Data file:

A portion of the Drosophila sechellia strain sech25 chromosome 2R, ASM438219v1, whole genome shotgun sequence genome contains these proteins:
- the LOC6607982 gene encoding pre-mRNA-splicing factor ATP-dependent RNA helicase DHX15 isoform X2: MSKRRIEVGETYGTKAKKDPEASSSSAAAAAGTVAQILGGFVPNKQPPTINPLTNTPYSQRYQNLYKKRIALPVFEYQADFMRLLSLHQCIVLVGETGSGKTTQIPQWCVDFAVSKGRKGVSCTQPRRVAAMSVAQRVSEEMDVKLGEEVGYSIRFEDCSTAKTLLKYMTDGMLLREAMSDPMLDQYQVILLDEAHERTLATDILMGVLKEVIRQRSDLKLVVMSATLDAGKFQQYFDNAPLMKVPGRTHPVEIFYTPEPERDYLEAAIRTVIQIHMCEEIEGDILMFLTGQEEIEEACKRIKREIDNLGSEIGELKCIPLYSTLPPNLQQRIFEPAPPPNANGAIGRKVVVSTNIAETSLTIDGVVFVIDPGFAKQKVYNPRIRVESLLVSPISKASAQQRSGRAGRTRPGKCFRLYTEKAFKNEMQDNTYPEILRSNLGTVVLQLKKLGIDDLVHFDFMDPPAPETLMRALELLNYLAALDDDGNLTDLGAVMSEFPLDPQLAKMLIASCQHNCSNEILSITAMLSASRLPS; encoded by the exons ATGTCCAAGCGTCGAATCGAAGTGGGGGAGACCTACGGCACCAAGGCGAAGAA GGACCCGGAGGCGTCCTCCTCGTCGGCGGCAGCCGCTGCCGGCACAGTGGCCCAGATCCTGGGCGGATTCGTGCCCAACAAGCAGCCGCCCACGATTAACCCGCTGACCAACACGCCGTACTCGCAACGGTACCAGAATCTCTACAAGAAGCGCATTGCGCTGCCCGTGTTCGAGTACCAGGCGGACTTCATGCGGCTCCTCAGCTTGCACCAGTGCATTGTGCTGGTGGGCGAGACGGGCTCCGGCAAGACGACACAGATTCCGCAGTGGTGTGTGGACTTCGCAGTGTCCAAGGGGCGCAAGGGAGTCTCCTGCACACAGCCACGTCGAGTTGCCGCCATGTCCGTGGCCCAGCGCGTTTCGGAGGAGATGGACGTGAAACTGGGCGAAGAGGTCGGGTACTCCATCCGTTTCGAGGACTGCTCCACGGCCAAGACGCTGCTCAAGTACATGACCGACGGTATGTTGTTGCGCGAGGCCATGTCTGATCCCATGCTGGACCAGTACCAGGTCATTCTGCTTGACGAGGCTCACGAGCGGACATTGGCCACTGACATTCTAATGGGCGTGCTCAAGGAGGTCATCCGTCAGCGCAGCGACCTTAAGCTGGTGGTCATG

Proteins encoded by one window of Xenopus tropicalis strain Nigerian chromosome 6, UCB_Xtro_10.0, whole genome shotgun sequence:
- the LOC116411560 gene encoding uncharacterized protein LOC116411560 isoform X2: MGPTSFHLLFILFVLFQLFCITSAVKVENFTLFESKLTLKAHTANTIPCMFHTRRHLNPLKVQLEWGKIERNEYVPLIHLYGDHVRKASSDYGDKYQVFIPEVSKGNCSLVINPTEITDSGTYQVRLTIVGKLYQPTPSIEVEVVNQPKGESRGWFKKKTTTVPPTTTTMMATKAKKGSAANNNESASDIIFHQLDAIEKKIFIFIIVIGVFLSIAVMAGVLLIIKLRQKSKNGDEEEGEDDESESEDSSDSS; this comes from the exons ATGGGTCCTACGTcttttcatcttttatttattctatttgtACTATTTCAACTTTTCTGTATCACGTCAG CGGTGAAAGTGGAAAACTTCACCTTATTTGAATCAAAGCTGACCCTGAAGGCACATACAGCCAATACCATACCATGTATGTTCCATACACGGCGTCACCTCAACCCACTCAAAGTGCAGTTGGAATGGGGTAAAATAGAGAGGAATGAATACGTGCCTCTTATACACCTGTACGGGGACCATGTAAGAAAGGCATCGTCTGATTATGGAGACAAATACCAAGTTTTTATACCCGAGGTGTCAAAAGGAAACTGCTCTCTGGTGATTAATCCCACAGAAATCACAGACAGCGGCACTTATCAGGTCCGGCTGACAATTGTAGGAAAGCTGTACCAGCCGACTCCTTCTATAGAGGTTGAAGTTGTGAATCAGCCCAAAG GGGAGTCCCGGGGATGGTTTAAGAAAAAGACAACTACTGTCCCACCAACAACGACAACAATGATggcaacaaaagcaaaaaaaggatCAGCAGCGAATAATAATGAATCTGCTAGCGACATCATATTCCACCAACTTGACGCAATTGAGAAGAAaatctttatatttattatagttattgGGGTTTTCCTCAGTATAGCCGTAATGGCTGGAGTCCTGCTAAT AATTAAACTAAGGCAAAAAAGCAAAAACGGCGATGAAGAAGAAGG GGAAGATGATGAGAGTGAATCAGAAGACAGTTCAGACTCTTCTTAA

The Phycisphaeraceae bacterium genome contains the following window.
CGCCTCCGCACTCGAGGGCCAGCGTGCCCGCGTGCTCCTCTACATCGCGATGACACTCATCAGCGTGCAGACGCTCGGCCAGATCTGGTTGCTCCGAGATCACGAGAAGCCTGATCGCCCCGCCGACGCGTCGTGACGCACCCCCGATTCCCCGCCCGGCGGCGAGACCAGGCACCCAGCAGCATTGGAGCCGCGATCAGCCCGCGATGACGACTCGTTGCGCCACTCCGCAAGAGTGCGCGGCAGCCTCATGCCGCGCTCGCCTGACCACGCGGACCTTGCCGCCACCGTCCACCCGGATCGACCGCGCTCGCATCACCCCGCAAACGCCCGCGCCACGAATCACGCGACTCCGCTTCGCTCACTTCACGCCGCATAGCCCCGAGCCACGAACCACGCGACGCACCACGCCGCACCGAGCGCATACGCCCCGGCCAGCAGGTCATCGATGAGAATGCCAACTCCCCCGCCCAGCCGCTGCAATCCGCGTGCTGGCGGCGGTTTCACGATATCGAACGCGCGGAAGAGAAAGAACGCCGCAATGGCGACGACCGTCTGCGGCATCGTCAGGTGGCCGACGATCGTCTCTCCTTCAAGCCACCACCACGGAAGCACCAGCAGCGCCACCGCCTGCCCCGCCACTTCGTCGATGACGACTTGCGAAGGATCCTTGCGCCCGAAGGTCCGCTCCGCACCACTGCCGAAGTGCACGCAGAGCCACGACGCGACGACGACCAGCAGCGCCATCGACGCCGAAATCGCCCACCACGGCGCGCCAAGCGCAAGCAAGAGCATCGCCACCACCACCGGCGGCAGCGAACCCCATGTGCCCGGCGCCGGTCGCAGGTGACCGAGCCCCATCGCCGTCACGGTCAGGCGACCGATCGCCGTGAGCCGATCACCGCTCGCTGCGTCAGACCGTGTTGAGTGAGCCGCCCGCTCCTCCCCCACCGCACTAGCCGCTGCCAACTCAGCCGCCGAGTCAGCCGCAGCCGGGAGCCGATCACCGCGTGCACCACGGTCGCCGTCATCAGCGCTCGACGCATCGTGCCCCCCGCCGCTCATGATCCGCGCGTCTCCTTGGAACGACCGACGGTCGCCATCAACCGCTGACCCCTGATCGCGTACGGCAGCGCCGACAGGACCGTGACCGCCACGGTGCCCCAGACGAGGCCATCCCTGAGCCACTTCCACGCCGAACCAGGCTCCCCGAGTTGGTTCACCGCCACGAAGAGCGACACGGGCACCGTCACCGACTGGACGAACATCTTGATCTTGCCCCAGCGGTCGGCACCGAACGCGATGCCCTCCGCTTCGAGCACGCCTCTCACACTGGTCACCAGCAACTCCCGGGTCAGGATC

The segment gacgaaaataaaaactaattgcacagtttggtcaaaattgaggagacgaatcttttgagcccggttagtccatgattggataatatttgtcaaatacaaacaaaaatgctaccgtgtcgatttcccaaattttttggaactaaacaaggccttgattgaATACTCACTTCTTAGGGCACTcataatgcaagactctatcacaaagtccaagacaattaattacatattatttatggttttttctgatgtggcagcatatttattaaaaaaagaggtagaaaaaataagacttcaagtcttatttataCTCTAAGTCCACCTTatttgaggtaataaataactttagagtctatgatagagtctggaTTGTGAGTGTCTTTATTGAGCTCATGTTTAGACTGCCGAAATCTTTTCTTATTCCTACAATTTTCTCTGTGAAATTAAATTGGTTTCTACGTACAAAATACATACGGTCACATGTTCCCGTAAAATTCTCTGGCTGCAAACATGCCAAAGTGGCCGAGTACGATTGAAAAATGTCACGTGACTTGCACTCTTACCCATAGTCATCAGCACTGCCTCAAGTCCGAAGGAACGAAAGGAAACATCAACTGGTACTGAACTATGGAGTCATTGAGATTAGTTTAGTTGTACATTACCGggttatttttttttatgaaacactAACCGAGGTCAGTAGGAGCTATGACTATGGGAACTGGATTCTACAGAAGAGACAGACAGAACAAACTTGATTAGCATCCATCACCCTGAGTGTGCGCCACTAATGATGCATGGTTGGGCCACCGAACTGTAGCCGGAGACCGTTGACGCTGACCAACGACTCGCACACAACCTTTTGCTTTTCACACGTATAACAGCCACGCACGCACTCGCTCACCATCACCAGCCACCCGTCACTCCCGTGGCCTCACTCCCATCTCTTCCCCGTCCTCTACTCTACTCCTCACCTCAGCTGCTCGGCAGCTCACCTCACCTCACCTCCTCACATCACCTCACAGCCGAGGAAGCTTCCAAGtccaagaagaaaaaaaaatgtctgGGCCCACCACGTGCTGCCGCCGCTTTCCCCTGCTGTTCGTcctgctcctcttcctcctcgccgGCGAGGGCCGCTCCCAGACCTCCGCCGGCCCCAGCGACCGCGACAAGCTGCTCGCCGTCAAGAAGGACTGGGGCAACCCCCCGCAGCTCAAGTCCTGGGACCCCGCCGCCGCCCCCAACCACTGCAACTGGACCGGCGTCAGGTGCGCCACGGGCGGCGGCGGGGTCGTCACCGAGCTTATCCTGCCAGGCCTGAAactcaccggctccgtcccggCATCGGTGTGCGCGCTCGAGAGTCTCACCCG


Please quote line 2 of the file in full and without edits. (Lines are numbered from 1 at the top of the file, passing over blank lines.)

- the LOC6607982 gene encoding pre-mRNA-splicing factor ATP-dependent RNA helicase DHX15 isoform X2: MSKRRIEVGETYGTKAKKDPEASSSSAAAAAGTVAQILGGFVPNKQPPTINPLTNTPYSQRYQNLYKKRIALPVFEYQADFMRLLSLHQCIVLVGETGSGKTTQIPQWCVDFAVSKGRKGVSCTQPRRVAAMSVAQRVSEEMDVKLGEEVGYSIRFEDCSTAKTLLKYMTDGMLLREAMSDPMLDQYQVILLDEAHERTLATDILMGVLKEVIRQRSDLKLVVMSATLDAGKFQQYFDNAPLMKVPGRTHPVEIFYTPEPERDYLEAAIRTVIQIHMCEEIEGDILMFLTGQEEIEEACKRIKREIDNLGSEIGELKCIPLYSTLPPNLQQRIFEPAPPPNANGAIGRKVVVSTNIAETSLTIDGVVFVIDPGFAKQKVYNPRIRVESLLVSPISKASAQQRSGRAGRTRPGKCFRLYTEKAFKNEMQDNTYPEILRSNLGTVVLQLKKLGIDDLVHFDFMDPPAPETLMRALELLNYLAALDDDGNLTDLGAVMSEFPLDPQLAKMLIASCQHNCSNEILSITAMLSASRLPS; encoded by the exons ATGTCCAAGCGTCGAATCGAAGTGGGGGAGACCTACGGCACCAAGGCGAAGAA GGACCCGGAGGCGTCCTCCTCGTCGGCGGCAGCCGCTGCCGGCACAGTGGCCCAGATCCTGGGCGGATTCGTGCCCAACAAGCAGCCGCCCACGATTAACCCGCTGACCAACACGCCGTACTCGCAACGGTACCAGAATCTCTACAAGAAGCGCATTGCGCTGCCCGTGTTCGAGTACCAGGCGGACTTCATGCGGCTCCTCAGCTTGCACCAGTGCATTGTGCTGGTGGGCGAGACGGGCTCCGGCAAGACGACACAGATTCCGCAGTGGTGTGTGGACTTCGCAGTGTCCAAGGGGCGCAAGGGAGTCTCCTGCACACAGCCACGTCGAGTTGCCGCCATGTCCGTGGCCCAGCGCGTTTCGGAGGAGATGGACGTGAAACTGGGCGAAGAGGTCGGGTACTCCATCCGTTTCGAGGACTGCTCCACGGCCAAGACGCTGCTCAAGTACATGACCGACGGTATGTTGTTGCGCGAGGCCATGTCTGATCCCATGCTGGACCAGTACCAGGTCATTCTGCTTGACGAGGCTCACGAGCGGACATTGGCCACTGACATTCTAATGGGCGTGCTCAAGGAGGTCATCCGTCAGCGCAGCGACCTTAAGCTGGTGGTCATG